That is a wonderful thing to be able to do, and subclassing is one of the few benefits of OO programming that one of my colleagues can get his head around, but it does tend to involve a lot of “boiler plate” programming i.e. lots of CREATE OBJECT statements, passing in assorted parameters.

Many Small Classes, make Light Work

http://scn.sap.com/community/abap/blog/2013/08/22/the-issue-with-having-many-small-classes

The idea is that the smaller and more focused your classes are, the easier they are to re-use and maintain. An OO principle is that a class should only have one reason to change i.e. it should do one thing only. If you follow that principle you get loads of benefits, but you have to create loads of classes in your program.

When I first started playing around with OO programming I was too lazy to keep writing CREATE OBJECT so I made everything static. That is not actually a sensible thing to do just to avoid work, as then you can’t subclass things. SAP itself found that out when they initially made ABAP proxy classes static.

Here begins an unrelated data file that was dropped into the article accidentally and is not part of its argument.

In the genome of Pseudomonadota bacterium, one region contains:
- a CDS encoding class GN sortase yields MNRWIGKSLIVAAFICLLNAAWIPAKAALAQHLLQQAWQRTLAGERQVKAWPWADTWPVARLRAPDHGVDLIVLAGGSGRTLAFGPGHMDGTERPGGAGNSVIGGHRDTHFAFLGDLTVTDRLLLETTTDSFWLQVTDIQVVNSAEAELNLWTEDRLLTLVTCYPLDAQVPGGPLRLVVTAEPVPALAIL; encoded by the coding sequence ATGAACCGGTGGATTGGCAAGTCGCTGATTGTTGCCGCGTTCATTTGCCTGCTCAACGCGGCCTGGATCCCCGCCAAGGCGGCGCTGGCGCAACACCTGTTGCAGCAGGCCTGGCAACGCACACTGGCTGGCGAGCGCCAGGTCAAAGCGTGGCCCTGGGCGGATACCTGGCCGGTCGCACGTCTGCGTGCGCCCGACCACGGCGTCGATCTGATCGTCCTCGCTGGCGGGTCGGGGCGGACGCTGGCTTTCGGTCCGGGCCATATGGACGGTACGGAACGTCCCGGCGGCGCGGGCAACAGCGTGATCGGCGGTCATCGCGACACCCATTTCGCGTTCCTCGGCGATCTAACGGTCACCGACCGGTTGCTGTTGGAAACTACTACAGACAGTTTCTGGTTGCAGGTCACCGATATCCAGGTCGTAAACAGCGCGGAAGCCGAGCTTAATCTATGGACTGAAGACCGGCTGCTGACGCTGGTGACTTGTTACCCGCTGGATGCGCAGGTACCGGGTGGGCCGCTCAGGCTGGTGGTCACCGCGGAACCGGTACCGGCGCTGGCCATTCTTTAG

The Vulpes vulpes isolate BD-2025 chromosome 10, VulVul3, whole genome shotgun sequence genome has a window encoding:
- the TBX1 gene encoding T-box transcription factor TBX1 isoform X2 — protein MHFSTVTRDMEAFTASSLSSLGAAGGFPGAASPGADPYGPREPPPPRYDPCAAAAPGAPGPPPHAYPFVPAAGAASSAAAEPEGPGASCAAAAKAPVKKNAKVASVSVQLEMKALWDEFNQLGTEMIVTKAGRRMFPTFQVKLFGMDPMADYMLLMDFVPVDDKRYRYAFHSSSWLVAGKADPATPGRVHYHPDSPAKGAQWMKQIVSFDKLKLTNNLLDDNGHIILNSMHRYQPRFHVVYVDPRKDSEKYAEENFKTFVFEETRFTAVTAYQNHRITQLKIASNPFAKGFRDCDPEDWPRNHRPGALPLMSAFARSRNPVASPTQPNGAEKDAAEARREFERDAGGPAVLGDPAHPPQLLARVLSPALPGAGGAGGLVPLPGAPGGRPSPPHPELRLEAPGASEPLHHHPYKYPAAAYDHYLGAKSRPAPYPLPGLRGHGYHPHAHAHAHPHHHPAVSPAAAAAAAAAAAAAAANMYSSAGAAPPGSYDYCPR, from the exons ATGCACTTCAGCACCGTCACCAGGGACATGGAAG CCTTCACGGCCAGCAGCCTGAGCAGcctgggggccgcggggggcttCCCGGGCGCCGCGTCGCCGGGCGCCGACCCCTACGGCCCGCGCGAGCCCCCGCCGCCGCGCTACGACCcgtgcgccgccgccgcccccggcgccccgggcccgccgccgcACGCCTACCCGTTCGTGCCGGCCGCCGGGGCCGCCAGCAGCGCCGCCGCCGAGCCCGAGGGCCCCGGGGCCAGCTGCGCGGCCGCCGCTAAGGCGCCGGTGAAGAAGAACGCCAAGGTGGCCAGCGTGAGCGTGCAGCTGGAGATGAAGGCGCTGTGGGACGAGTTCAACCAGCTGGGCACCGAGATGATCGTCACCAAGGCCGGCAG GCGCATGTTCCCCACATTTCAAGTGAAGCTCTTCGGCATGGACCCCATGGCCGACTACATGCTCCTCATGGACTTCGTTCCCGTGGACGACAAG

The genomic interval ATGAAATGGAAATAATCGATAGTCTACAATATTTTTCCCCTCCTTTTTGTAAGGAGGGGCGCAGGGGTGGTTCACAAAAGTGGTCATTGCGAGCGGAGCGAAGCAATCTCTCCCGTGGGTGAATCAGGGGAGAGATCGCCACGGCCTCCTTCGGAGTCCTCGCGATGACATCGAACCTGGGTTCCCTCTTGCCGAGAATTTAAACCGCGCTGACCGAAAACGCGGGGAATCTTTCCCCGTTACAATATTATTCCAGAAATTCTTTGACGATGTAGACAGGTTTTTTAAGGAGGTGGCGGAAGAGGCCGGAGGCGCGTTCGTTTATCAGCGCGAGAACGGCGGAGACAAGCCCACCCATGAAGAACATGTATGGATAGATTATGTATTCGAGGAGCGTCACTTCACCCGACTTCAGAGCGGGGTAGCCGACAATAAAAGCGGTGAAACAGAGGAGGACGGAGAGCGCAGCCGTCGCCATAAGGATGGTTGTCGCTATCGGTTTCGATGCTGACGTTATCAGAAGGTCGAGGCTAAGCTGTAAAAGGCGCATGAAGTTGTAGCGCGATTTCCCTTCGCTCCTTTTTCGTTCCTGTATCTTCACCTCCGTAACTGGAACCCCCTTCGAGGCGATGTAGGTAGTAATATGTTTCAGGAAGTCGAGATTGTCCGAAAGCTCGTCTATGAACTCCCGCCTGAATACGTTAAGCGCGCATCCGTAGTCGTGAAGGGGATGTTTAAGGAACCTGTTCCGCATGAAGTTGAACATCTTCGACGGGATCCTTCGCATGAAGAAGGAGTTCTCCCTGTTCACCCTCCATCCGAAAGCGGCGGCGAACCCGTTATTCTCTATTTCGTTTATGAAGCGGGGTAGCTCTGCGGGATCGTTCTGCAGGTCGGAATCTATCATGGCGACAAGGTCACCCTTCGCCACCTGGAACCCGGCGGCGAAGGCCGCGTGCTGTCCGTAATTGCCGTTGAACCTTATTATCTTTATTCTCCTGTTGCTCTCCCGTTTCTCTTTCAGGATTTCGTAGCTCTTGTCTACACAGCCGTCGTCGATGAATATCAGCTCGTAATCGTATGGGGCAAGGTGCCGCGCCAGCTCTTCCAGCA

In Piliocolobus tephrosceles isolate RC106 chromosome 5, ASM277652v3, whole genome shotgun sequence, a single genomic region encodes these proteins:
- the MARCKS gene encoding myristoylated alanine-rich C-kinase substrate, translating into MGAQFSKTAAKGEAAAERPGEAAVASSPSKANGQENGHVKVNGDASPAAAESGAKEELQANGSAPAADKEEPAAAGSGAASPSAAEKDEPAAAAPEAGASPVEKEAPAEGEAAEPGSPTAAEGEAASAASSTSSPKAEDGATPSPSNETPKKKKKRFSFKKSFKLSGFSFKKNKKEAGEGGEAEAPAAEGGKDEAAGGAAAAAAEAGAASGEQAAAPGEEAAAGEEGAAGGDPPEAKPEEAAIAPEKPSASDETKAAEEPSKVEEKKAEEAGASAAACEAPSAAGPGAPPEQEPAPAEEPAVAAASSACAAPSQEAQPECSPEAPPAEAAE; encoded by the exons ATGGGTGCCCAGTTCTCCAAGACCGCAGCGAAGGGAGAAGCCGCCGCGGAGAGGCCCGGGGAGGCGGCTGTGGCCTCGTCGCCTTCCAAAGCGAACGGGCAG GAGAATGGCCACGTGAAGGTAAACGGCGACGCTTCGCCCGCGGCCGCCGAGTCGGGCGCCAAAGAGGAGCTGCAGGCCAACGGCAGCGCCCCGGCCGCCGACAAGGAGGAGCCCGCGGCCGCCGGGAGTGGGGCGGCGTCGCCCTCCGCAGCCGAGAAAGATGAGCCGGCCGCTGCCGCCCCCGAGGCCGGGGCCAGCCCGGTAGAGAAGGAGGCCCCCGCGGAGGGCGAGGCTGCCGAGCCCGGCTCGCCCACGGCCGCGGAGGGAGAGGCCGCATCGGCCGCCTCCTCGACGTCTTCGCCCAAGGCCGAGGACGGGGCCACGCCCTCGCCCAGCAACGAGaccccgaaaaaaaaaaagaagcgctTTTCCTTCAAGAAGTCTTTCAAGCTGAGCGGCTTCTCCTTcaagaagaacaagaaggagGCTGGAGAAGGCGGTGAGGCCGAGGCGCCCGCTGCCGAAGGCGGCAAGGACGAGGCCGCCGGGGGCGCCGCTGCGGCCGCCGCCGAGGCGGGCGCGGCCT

The NEW Objects on the Block

In the Java programming language you create objects by saying GOAT = NEW GOAT as opposed to CREATE OBJECT GOAT.

In the “Head First Design Patterns Book” it gives a bunch of about five rules of programming which every Java programmer should aspire to but are in fact impossible to follow in real life.

One of those revolved around the rule being never to use the NEW statement because that hard coded the exact type of class you were creating, but how can you create objects if the only way to create them is to use the NEW statement?